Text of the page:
The White House

Office of the Press Secretary

Gaggle by Deputy Press Secretary Bill Burton aboard Air Force One en route Manchester, New Hampshire, 2/2/10

12:22 P.M. EST

MR. BURTON:  Special guest, Karen Mills, administrator of the Small Business Administration.  All right, so, just for starters, when we -- is everybody ready to go?  Okay.  So, New Hampshire -- well, first of all, aboard Air Force One, we have, of course, Administrator Mills here, and Senator Jeanne Shaheen is on board.  When we hit the ground, Governor John Lynch and Mayor Theodore Gatsas of Manchester will greet us.  Then we'll go on to a tour of ARC Energy.

Q    ARC?

MR. BURTON:  ARC.  What they do there is they're pioneering a new manufacturing process for ultra-efficient LED lights at affordable prices.  Then on to the town hall at Nashua High School North.  There's about 1,600 folks who will be in the audience.  Six hundred tickets were given to the school and local officials to hand out; 1,000 tickets were made available online, first come, first serve.  Representatives Hodes and Shea-Porter will be there, along with Mayor Donnalee Lozeau of Nashau; the State Treasurer Catherine Provencher will be there; State Attorney General Michael Delaney.  The President will be introduced by Tim Dining, the President and CEO of Greenerd Press and Manufacturing, which is a small business that designs and builds hydraulic presses.

The President will talk a little bit about what he's doing to take on the urgent economic and jobs crisis that we're in.  He'll, of course, talk a little bit about the small business proposal.  And on bipartisanship, citing the retreat last week, the President will point out that there are plenty of places where the two parties agree, and a little bit about the responsibility of both parties to work together to solve some of the urgent problems that we've got facing us.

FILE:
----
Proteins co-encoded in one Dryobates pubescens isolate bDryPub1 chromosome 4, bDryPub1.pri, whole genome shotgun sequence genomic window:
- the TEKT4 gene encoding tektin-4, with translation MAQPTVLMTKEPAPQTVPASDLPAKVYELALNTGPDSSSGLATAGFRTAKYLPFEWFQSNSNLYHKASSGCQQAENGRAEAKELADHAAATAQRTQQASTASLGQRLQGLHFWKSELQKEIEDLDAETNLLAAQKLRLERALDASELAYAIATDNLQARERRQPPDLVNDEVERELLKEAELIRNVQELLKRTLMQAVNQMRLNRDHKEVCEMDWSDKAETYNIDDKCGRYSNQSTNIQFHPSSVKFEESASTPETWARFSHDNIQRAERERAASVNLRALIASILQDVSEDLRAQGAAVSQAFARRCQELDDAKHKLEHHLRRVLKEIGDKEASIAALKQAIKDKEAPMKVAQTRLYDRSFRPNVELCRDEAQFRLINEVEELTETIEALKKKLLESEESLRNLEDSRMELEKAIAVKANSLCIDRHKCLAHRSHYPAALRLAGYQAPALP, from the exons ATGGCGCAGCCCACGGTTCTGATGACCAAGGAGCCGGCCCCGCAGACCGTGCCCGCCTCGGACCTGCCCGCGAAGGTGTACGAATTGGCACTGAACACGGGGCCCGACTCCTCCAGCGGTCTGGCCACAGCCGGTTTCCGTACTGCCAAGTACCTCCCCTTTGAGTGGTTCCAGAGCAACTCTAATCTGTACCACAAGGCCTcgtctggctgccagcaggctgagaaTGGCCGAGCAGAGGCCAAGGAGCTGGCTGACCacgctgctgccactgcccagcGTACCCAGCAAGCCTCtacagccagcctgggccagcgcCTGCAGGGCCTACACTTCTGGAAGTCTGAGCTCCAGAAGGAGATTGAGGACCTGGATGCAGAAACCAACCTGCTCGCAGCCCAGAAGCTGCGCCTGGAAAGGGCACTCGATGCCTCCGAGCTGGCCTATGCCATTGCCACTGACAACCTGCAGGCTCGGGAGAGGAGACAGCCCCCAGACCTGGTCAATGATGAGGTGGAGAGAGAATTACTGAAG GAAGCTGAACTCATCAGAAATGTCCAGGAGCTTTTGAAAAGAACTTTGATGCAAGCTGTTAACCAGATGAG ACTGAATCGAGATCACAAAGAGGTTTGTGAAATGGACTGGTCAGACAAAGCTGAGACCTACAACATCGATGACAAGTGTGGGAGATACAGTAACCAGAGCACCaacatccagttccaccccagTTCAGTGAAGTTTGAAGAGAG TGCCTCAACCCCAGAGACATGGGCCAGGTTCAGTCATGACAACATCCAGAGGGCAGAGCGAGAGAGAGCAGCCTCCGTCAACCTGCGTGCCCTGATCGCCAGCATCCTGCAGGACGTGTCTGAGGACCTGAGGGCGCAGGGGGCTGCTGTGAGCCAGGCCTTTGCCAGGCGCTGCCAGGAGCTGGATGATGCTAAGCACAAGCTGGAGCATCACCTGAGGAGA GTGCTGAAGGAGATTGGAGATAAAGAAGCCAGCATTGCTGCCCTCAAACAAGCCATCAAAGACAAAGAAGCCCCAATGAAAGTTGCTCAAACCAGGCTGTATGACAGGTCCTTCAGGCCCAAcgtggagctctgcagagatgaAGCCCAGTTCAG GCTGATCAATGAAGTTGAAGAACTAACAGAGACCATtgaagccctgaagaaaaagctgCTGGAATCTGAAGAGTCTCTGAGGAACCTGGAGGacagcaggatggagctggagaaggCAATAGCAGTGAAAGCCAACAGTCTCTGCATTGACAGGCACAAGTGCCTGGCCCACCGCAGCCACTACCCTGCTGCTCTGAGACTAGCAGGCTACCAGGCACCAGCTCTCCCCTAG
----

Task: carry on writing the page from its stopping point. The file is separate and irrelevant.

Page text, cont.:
Q    He's taking Q and A?

MR. BURTON:  He sure is.  He sure is.  And with that, I just want to hand it over to Karen Mills here, who is going to talk a little bit about the proposal.  Step right up here.

ADMINISTRATOR MILLS:  Nice to see you guys.  How are you?

Q    Good to see you.

Q    So what's it going to take for some of this money to actually get into people's hands?  It's a proposal now -- a while, I assume.

ADMINISTRATOR MILLS:  Right.  As you know, small businesses are really the focus that we're taking in terms of job growth.  And one of the issues is how we get more capital, more lending, into the hands of small business.  We know there's a small business lending gap.  We've made a lot of strides at the SBA.  We've got $19 billion out with the Recovery Act, and the question is how to close the rest of the gap.

Today you're going to hear about one of the major pieces of that plan.  When you look at what's causing the problem, the problem is that small community banks might lack capital.  And how are we going to get them to get more money out to small businesses?  Well, this $30 billion, which will be in a separate lending facility, will be available to small banks to increase their amount of capital.  When you put in $30 billion of capital you usually get out more than a multiplier of that in loans.

So some banks don't have enough capital, and the small business will come up to them and say, you know, "I'm a good business, you've always lent to me, I need a loan."  And they'll say, "Can't do it right now."  So this will enable banks to have the capital to make those loans.

Other banks say, "I have capital, I just don't want to take the risk," and that's where the 90 percent guarantee and the continued Recovery Act programs at the SBA come in.  We have been able to say to banks, "You've got a good customer here.  We will help you with this guarantee with higher loan limits, the $5 million loan limits, so that you can then reach out and close that part of the gap." 

So it's a two-part strategy, hand in glove.

Q    Are there going to be restrictions that come with the $30 billion to the banks?

ADMINISTRATOR MILLS:  In this proposal we have recognized that small banks are not interested in borrowing from TARP.  They are uncomfortable with the TARP stigmas or the TARP restrictions, and we have proposed here to Congress that we create a separate lending facility that is not affiliated with TARP and does not carry any of those issues that have prevented small banks from making -- taking that availability and lending it out.  We got to get them capitalized so that they can get the businesses the capital they need.